Gwen Ifill Discusses Racism, Politics & President Obama
Arts and Culture Magazine Women

Backtalk with Gwen Ifill

How are they changing the discussion on race?
Here is a man saying we can work together on this issue; let’s talk through it. These breakthroughs bring a whole different way for a black leader to talk or at least a different way for people to hear it. We talk a lot about black voters but the truth is white voters were transformed in this election.

How so?
Their minds were opened to possibilities. And some of them wanted people to believe this wasn’t about him being black and they preferred to think of him as not black. That’s fine. They’re allowed to go where they need to go as long as in the end everyone is on the same page. And when people say they’re race-blind or colorblind, I walk away because I don’t believe that’s possible; the people who say that assume that being of color is a negative. And if Barack Obama and his whole family have shown anything, it’s that it’s a positive.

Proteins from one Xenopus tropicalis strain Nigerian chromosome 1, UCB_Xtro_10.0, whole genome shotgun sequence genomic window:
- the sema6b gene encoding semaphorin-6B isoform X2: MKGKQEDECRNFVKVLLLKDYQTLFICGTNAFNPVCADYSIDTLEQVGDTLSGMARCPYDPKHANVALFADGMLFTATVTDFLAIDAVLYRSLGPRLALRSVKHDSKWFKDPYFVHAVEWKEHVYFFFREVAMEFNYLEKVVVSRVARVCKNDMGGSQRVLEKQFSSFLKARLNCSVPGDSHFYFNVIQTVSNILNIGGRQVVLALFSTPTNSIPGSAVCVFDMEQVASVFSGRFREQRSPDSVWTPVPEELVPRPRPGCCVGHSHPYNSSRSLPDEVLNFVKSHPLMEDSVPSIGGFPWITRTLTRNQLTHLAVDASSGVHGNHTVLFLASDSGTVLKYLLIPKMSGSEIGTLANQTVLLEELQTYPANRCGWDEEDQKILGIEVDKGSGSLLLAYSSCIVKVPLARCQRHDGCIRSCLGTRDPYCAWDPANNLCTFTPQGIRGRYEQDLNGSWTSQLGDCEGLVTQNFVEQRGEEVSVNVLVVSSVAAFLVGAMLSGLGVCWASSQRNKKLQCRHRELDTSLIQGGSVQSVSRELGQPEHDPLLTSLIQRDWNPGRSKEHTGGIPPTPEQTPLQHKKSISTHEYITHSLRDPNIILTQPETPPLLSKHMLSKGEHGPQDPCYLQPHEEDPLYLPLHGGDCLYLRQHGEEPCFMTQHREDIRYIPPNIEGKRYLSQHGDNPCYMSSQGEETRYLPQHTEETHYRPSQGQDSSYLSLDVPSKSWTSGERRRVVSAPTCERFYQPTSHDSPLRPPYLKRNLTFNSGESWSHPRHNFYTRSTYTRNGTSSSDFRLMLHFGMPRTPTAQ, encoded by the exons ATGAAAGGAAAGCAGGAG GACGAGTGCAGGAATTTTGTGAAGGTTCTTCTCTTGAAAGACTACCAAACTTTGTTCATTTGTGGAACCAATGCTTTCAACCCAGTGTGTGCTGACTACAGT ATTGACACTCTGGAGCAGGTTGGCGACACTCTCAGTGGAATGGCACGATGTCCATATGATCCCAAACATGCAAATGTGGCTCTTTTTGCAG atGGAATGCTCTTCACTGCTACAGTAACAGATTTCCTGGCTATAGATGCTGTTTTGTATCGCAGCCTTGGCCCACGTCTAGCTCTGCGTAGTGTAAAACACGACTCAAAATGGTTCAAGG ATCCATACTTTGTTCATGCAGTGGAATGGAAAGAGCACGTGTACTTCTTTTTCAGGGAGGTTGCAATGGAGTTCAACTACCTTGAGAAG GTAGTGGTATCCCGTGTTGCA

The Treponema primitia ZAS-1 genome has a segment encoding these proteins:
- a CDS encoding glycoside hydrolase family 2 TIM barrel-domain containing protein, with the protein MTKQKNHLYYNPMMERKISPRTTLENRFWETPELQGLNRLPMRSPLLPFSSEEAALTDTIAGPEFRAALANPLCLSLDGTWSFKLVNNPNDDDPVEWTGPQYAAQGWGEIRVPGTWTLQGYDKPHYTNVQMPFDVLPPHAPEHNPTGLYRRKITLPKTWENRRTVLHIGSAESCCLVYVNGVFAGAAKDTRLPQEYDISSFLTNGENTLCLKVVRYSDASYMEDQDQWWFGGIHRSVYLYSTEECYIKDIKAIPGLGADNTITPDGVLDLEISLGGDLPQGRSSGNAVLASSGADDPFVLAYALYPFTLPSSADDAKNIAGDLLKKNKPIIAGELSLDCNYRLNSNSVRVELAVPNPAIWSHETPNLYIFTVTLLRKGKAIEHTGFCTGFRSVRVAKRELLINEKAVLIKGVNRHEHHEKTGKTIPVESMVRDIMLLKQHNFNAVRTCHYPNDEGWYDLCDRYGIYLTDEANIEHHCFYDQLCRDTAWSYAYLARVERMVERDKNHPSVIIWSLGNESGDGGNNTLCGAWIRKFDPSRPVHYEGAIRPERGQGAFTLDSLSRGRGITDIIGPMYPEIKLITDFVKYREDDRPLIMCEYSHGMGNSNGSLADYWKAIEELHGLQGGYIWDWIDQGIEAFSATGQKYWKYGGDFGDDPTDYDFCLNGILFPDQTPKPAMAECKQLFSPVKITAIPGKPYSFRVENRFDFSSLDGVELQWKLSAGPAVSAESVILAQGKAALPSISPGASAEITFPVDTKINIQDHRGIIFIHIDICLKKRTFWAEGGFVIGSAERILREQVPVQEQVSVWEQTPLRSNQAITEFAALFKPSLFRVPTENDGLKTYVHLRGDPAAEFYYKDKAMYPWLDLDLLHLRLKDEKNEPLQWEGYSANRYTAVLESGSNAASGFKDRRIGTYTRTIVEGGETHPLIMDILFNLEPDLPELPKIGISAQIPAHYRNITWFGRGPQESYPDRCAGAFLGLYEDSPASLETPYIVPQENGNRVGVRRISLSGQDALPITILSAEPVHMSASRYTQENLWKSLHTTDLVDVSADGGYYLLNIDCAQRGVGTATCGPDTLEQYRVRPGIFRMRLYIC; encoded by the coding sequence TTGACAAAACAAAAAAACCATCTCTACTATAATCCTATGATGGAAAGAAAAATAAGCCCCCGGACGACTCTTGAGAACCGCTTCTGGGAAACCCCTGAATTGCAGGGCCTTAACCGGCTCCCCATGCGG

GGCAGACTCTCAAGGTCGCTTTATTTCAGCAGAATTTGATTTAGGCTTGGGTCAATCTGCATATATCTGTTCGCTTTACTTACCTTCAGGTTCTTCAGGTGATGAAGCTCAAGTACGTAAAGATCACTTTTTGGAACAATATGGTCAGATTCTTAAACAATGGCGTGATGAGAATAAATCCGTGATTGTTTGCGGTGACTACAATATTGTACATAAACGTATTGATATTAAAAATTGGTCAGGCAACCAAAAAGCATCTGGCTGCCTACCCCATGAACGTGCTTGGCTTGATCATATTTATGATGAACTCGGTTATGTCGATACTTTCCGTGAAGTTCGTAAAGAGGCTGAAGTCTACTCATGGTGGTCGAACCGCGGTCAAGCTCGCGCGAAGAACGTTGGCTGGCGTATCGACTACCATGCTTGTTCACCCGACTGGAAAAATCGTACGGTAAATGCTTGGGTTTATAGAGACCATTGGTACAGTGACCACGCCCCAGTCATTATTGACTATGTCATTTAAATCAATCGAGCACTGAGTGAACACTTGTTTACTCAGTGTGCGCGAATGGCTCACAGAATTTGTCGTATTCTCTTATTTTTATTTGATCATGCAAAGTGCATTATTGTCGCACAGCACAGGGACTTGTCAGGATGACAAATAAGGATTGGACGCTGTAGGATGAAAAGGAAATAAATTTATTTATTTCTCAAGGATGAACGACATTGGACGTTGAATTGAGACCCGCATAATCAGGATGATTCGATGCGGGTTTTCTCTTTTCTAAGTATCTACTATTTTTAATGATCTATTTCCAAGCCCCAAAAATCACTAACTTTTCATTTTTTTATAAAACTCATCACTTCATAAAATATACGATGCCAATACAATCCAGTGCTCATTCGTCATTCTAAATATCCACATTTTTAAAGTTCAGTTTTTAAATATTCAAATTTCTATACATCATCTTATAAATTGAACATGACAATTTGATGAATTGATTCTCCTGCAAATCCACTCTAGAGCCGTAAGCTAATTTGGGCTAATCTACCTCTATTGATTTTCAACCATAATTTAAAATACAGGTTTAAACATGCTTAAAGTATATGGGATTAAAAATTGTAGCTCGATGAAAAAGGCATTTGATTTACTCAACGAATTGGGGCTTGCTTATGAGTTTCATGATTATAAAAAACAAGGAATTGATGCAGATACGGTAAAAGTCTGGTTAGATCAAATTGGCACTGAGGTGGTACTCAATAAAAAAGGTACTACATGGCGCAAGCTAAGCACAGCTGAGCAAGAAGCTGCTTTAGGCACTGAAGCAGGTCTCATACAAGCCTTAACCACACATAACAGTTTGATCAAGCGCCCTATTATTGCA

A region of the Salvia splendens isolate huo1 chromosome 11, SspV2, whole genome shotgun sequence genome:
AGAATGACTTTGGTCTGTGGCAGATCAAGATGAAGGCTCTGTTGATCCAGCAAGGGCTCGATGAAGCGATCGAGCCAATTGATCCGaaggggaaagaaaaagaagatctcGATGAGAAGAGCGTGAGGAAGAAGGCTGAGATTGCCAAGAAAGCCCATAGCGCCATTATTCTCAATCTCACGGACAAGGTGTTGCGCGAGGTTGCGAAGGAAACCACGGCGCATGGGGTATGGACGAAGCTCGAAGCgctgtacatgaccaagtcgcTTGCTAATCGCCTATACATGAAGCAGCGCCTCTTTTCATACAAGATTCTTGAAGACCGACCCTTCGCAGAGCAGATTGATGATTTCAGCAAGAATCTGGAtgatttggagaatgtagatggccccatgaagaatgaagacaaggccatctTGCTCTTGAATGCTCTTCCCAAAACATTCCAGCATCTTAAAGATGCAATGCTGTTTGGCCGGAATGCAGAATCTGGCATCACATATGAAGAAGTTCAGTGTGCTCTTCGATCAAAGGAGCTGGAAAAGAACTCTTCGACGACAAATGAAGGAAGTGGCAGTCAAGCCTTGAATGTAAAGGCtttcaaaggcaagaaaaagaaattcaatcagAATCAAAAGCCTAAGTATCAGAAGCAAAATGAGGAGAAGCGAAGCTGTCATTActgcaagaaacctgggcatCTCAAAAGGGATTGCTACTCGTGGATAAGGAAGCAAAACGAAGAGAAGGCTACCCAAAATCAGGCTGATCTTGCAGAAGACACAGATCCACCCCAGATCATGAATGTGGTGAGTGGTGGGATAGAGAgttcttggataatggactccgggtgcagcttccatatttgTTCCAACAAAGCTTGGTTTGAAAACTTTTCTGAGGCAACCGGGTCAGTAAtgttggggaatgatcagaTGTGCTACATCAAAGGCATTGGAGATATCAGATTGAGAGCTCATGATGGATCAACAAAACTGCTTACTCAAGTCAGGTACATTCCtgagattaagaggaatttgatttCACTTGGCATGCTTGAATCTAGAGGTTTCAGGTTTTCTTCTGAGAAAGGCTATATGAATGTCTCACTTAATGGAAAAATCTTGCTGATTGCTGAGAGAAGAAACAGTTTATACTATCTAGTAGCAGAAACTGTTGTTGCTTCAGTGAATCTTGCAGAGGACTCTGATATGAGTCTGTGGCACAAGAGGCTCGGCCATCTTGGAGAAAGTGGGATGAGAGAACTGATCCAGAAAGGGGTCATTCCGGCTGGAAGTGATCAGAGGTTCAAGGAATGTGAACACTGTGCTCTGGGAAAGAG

The mainstream media has been charged with favoring Obama. How difficult is objectivity in journalism?
I think objectivity is impossible. We shouldn’t be striving to be objective; we should be striving to be fair. Nobody’s ever objective. Reporters are not objective. What we are and what we’re supposed to be is fair, that’s our responsibility.

This article originally appeared in the March 2009 issue of Black Enterprise magazine.

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